Consumers do want calories with that

In 2010 I went to a New York Starbucks for a coffee and breakfast. With my coffee I decided to order pastry, when I noticed the pastry was labelled with the price and a calorie count. Calorie boards were introduced by Mayor Bloomberg on the assumption that if people had more information about calories consumed, they’d consume less.

But my gut instinct at Starbucks was to assess calorie-value-for-dollar, and started looking at how I could get more calories (that extra sweet donut) for less cost.

A report by the Washington Post now shows I am not alone. Companies are actually promoting (see picture above) higher calories at lower cost. The report states:

McDonald’s is using the calorie count for the exact opposite purpose public-health advocates intended: It’s using high calorie counts to convey what an incredible deal their food is. Look how many calories you get for only $5.69! That’s a way better per-calorie deal than pretty much anything else on the board.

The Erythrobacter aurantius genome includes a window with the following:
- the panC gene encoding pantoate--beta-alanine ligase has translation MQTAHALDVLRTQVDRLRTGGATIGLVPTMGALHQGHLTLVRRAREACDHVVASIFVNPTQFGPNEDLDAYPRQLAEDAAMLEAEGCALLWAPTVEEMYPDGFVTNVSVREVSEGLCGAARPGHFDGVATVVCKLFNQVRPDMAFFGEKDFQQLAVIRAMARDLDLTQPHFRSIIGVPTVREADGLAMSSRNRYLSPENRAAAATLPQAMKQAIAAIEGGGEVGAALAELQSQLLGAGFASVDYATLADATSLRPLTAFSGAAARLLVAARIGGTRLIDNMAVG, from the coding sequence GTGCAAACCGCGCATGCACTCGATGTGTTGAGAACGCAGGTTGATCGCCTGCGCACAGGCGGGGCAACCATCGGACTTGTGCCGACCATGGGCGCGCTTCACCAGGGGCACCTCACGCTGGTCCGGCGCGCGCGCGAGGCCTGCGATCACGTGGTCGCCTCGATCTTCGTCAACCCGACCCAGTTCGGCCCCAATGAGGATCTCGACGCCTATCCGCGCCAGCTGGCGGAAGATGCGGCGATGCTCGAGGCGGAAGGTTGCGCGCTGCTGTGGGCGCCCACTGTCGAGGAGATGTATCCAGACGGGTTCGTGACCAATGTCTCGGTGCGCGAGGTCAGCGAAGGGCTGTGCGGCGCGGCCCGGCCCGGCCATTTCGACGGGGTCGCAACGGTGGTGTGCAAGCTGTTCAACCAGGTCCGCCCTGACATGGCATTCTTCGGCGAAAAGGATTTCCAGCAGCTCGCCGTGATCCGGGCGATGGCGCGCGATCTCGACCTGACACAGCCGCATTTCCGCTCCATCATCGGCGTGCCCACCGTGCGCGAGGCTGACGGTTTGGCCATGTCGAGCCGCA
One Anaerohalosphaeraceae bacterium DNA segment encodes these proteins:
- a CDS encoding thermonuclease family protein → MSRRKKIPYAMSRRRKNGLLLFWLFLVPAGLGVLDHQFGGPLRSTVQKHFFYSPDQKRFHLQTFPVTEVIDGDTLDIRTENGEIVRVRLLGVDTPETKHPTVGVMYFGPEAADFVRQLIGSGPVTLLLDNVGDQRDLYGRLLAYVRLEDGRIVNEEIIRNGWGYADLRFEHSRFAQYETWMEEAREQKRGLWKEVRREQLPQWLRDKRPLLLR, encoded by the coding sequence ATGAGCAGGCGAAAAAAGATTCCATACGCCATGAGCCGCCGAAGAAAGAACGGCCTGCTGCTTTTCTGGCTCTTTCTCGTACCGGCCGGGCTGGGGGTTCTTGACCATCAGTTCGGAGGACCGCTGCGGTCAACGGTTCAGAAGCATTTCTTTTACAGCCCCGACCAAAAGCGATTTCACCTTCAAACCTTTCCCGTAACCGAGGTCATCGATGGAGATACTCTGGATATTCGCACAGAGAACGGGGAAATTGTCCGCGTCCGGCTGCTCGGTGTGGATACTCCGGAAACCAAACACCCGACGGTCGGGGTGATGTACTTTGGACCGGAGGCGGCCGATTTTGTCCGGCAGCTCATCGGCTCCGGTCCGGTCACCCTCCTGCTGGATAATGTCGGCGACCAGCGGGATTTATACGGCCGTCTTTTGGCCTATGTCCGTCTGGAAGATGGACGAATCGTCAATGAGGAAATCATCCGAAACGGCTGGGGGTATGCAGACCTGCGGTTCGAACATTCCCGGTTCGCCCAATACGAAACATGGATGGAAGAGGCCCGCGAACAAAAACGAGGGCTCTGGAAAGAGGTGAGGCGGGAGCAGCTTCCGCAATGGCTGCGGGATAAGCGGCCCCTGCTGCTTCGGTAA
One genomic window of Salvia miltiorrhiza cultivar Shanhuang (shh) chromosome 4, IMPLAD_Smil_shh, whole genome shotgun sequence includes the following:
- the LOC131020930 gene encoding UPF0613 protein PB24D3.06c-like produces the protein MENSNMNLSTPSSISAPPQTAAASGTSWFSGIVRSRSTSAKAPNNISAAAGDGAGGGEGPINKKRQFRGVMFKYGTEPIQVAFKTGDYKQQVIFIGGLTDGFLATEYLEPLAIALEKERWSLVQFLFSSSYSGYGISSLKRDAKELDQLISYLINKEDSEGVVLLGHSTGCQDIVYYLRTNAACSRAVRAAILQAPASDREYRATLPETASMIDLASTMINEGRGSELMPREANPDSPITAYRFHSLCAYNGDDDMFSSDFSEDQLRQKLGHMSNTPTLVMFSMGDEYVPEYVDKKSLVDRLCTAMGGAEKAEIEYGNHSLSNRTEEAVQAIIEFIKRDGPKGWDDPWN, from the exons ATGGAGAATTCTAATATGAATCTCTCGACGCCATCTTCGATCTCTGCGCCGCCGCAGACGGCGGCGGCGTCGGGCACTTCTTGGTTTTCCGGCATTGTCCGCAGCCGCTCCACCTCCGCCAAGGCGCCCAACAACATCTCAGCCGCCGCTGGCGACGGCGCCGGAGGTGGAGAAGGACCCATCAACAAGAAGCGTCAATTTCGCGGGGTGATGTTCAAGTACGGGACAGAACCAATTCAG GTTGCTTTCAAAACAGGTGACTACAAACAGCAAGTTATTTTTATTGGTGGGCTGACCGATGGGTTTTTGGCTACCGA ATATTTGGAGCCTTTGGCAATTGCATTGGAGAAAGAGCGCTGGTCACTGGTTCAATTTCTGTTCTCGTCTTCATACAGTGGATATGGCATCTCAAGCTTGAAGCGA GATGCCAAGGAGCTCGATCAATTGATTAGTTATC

The article also concedes:

Most studies have found little effect from the introduction of calorie counts…

Is it possible calorie boards can have the reverse effect of those intended? My experience says ‘yes’, and a study following the introduction of Mayor Bloomberg’s calorie boards shows this is what is happening. Perhaps staff at the McDonalds checkout should start asking consumers whether they want calories with that?

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